After digging thru my box of stray PVC fittings, I found a fitting that might work for this. Not sure what it's called, but it's the usual sleeve you use to glue two pieces of pipe together. If you glued it to the top end of one piece of pipe, it should support the shelf resting on it just fine if the hole in the shelf is just big enough for the pipe to pass through. Then the next section (going upward) would slip down thru that same shelf and wedge tightly into the PVC "sleeve" supporting the shelf. With all the weight off the shelf (and the compression from the threaded rod), it seems like the vertical PVC "pole" shouldn't be too flimsy laterally. Gluing every joint would of course make it all really sturdy, but then you'd lose the (theoretical) advantage of portability (unless you used notches in the shelf rather than holes ...?) . Frankly, based on my experience with PVC, once a fitting has been jammed really tight for a long time, it isn't coming apart. If one planned on really overloading the shelves, you could always drill thru the fitting and pin it for safety. Your metal pipe still has the advantage of not really NEEDING paint, whereas few people will want to look at the naked PVC with its industrial printing. I've never painted PVC, but with cleaning & priming it should work. I believe the 1-1/2 or 2-inch PVC should be strong enough. In my business, we use 3-foot sections of both sizes as suction wands, and they get banged around pretty badly by my drivers, and dropped on concrete all the time. It takes about a year or two for the sunlight & freezing temperatures to degrade the pipe enough that it'll eventually crack when hitting the concrete. Another small advantage for PVC would be in a humid environment, like a garage, or a basement apartment, since it doesn't rust. The threaded part of iron pipe usually does. I really do like your idea of using the wooden plates to protect the ceiling & floor -- landlords can be vicious about their security deposits. I wonder if sticking a thin piece of rubber, like from roofing scraps, between the wood & the ceiling would give a "stickier" grip and prevent marks from the pressure of the wood? Most commercial roofers are happy to give you their rubber scraps after a job, and I find all manner of uses for the stuff. Some of the scraps are really large, too.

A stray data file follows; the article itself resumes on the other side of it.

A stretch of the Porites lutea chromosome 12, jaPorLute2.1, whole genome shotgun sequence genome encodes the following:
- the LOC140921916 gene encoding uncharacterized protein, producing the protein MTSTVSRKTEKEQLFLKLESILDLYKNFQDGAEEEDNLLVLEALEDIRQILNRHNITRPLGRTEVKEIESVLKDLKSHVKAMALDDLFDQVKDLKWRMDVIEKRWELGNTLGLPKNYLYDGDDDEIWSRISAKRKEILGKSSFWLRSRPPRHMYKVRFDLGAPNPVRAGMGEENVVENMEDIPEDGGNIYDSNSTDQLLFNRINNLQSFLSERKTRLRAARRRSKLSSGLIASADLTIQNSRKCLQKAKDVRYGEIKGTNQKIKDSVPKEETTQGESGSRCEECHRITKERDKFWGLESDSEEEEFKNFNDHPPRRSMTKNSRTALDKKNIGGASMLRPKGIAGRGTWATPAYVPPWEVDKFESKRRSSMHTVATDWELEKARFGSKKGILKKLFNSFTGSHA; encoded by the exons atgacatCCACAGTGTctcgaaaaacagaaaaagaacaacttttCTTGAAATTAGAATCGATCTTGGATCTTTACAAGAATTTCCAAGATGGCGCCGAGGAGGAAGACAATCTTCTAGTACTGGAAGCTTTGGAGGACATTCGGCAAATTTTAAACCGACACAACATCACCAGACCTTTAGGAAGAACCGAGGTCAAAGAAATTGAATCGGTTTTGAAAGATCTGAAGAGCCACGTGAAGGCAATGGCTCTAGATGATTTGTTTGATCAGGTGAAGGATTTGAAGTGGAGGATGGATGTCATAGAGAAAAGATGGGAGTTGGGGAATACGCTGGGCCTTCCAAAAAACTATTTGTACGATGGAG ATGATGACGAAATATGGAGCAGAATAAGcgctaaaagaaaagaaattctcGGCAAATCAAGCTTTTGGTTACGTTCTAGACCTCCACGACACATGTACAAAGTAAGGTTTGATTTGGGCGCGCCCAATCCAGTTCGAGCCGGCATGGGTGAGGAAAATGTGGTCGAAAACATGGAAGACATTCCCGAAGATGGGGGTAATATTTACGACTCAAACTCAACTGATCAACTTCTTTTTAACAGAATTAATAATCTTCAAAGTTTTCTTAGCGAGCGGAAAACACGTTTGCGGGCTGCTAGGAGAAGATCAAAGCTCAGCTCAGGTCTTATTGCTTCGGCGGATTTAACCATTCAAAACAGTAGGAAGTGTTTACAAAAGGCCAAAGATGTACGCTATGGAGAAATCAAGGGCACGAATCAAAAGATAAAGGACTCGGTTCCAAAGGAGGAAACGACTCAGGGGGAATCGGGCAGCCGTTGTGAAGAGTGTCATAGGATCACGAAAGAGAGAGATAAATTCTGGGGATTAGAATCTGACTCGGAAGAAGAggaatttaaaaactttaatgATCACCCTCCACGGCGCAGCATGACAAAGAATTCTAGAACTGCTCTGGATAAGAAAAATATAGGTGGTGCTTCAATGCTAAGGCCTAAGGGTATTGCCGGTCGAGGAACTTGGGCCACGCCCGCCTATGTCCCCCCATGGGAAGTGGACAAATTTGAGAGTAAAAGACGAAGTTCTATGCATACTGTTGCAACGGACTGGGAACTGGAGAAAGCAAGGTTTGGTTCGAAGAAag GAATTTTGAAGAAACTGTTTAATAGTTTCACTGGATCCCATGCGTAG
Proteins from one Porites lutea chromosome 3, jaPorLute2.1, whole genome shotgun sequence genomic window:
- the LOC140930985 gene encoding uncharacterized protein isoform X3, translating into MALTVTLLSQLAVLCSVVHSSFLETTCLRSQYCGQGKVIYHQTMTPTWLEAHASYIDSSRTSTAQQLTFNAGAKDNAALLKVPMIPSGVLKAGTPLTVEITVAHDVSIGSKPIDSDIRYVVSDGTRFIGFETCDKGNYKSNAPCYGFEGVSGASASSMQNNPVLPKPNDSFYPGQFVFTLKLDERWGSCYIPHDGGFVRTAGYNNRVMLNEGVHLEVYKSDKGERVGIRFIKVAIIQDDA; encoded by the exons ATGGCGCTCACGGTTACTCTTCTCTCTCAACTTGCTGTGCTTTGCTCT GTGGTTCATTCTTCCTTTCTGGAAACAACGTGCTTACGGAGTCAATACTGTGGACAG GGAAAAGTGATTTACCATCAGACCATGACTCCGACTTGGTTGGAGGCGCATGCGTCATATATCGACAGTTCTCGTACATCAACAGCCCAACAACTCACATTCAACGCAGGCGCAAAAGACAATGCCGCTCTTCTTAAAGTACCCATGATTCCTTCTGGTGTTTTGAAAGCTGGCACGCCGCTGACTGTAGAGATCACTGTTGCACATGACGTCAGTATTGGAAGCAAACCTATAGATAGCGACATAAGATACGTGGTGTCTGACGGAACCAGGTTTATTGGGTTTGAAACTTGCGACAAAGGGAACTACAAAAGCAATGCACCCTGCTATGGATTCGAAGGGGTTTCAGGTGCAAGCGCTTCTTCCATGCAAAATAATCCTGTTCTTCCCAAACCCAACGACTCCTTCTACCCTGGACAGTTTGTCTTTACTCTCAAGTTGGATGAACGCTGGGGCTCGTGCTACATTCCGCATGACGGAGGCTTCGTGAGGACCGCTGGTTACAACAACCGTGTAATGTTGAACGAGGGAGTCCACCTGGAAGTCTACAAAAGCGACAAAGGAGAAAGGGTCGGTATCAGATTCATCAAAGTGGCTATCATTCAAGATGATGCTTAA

so what isit that ou do with pvc at your place of business cause you don't seem to be very familiar with it the fitting your refering to is called a coupling thats something you learn first week